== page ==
Cannondale Scalpel 3 review

Fun, fast and slightly unusual looking

Our rating 
4.0 out of 5 star rating 4.0
GBP £3,000.00 RRP | USD $4,100.00

Our review

The uniquely quirky concept and design work surprisingly well, offering low weight and great grip
Skip to view product specifications

Pivotless suspension isn’t new, but Cannondale’s Scalpel was for a long time the sole survivor – only for Lapierre to launch one for 2013. Originally built with an aluminium chassis and flexy carbon inserts, the new Scalpel is carbon all over – and there’s no alu option. But clever material or not, is the whole pivotless idea just a dead end?

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Ride & handling: A precision instrument for dissecting trail sections at silly speed

No two ways about it – the Scalpel is a fast bike. But there’s much more to building an effective mile-muncher than just shedding weight. Where it scores is in offering lower weight than any full-sus rival, plus better comfort and traction than any hardtail.

The lack of pivots and the taut chassis contribute to a feeling that the pedals are directly connected to the rear wheel. The Scalpel surges forward with each stroke. On climbs we found ourselves delaying – or even skipping – downshifts, feeling the rear wheel hugging the trail as we left heavier, longer-travel rivals in our wake. It gives the best of both worlds: hardtail liveliness with a hint of full suss comfort and control.

What it very definitely isn’t is an 80mm full-susser; ride this bike like one and you’ll likely be disappointed. Say what? Well, the way the chainstays flex means there are effectively two springs at work: the stays themselves and the shock. Plus the stays flex midway along, a place you’d never put a pivot.

So it’s a compromise, and one that struggles to deliver the 80mm of promised travel. The shock fidgets around under normal pedalling loads, while the fork is a little stuttery. But funnily enough, each end complements the other. Throw in perfectly balanced weight distribution and a front that simply won’t be thrown off line, and it just works.

Frame & equipment: Fork and shock aren’t class-leading, but no full-susser is lighter

Cannondale claim a frame-and-shock weight of less than 1.6kg. That’s seriously light for a frame offering 80mm of travel.

In part it’s down to the pared-to-the-bone rear end, which relies on the chainstays’ flat mid-sections for vertical movement without lateral flex. Cannondale’s BallisTec carbon construction probably also plays a role – it uses extra fibres in areas that need additional strength. The Scalpel 3’s all-up weight of a hair over 10kg (22.3lb) puts it well ahead of any price-equivalent full susser; you simply can’t buy a lighter bike.

The lefty is an exceptionally stiff fork that contributes greatly to the scalpel’s low weight:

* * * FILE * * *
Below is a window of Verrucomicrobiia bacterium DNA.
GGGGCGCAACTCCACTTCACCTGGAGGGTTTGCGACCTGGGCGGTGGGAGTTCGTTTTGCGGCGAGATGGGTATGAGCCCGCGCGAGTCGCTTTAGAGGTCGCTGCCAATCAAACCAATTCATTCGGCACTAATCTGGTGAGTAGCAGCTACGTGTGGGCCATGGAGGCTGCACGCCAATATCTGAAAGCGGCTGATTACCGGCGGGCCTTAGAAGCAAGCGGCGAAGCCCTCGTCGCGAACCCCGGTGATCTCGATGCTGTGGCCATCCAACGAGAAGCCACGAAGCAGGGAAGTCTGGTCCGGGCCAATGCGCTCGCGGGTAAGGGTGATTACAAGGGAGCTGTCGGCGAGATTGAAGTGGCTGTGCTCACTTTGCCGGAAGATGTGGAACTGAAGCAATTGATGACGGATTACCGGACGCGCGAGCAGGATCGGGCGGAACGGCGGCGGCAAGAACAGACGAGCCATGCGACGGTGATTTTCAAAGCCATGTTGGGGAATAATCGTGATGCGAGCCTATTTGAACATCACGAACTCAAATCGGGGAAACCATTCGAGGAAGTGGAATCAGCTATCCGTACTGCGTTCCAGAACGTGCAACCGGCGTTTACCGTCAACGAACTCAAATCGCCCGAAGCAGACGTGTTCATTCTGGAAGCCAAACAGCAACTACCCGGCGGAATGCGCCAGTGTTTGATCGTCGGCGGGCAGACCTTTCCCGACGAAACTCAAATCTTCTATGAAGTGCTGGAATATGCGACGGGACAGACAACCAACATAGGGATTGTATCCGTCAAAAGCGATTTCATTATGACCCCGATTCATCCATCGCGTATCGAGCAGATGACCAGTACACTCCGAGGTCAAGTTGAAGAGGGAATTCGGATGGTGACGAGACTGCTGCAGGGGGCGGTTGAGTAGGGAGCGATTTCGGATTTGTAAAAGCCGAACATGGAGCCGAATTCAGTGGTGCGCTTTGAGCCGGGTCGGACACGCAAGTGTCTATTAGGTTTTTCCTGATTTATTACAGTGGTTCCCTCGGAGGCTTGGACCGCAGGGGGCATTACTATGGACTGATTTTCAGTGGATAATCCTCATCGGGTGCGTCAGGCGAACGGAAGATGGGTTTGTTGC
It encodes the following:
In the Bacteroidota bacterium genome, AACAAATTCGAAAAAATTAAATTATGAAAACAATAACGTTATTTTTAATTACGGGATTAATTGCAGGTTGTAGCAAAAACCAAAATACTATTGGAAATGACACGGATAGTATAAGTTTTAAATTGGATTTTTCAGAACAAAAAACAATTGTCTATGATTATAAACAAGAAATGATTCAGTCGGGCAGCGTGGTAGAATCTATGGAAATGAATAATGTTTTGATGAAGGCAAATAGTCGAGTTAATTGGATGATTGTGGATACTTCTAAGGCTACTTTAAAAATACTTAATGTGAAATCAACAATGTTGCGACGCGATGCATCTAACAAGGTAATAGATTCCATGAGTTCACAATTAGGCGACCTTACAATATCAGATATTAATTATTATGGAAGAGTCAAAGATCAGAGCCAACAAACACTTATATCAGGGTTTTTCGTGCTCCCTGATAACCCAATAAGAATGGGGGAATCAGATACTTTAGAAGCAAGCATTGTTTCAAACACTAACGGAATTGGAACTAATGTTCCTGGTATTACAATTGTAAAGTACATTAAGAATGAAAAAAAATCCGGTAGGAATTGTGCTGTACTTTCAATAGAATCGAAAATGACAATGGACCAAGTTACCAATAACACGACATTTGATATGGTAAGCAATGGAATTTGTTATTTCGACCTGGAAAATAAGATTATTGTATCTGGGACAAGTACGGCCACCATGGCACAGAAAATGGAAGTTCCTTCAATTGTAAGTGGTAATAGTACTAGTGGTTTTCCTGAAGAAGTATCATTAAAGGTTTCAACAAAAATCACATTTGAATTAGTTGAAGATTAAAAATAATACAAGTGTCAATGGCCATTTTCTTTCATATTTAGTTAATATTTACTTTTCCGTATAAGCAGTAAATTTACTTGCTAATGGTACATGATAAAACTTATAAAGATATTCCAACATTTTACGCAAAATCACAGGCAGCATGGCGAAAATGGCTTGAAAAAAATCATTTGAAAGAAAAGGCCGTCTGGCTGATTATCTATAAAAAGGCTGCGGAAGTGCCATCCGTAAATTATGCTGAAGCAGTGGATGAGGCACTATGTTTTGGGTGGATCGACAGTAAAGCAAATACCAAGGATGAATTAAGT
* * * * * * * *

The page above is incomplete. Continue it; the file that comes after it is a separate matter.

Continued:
Seb Rogers

Kit isn’t class-leading, but an SLX and XT-based transmission is great and the Lefty fork is in keeping with the Scalpel’s quirky design; a RockShox Monarch shock holds up the rear. Neither shock nor fork are exceptional, but the Lefty is noticeably stiffer and better-steering than conventional rivals – it can pull to one side when locked out, mind. Wheel removal requires a 5mm Allen key and for the brake calliper to be pivoted out of the way, which is awkward, but the pay-off is limitless mud clearance.

A few years ago Cannondale unwisely tried a 100mm travel Scalpel. In its 80mm form it makes a lot more sense, delivering blistering pace in the hands of skilled riders – though clumsier ones may feel short-changed.

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This article was originally published in What Mountain Bike magazine, available on Apple Newsstand and Zinio.

Product Specifications

Product

Name Scalpel 3 (12)
Brand Cannondale

Description S, M, L, XL sizes
Seatpost Cannondale C2
Front Wheel DT Swiss XCR 1.7 custom rim, Lefty SL hub, DT Swiss butted spokes
Tyres Schwalbe Racing Ralph, 2.1in
Wheelbase (in) 43.5
Top Tube (in) 23
Seat Tube (in) 17.25
Chainstays (in) 16.7
Bottom Bracket Height (in) 12.5
Weight (lb) 22.3
Weight (kg) 10.1
Stem Cannondale OPI, 100mm
Shifters Shimano SLX
Seat Angle 73.5
Bottom Bracket SRAM BB30
Standover Height (in) 30.5
Saddle Fizik Tundra 2
Rear Shock RockShox Monarch RT, air
Rear Derailleur Shimano Deore XT
Head Angle 69.5
Handlebar Cannondale C2 alu riser, 680mm
Front Derailleur SRAM X7
Frame Material BallisTec Hi-MOD carbon
Fork Cannondale Lefty Speed PBR, air, 100mm
Cranks SRAM S1400, 26/39T
Cassette SRAM PG1030 10-speed, 11-36T
Brakes Avid Elixir 7 hydraulic discs, 160/160mm rotors
Rear Wheel DT Swiss XCR 1.7 custom rim, DT Swiss XCR 1.7 hub, DT Swiss butted spokes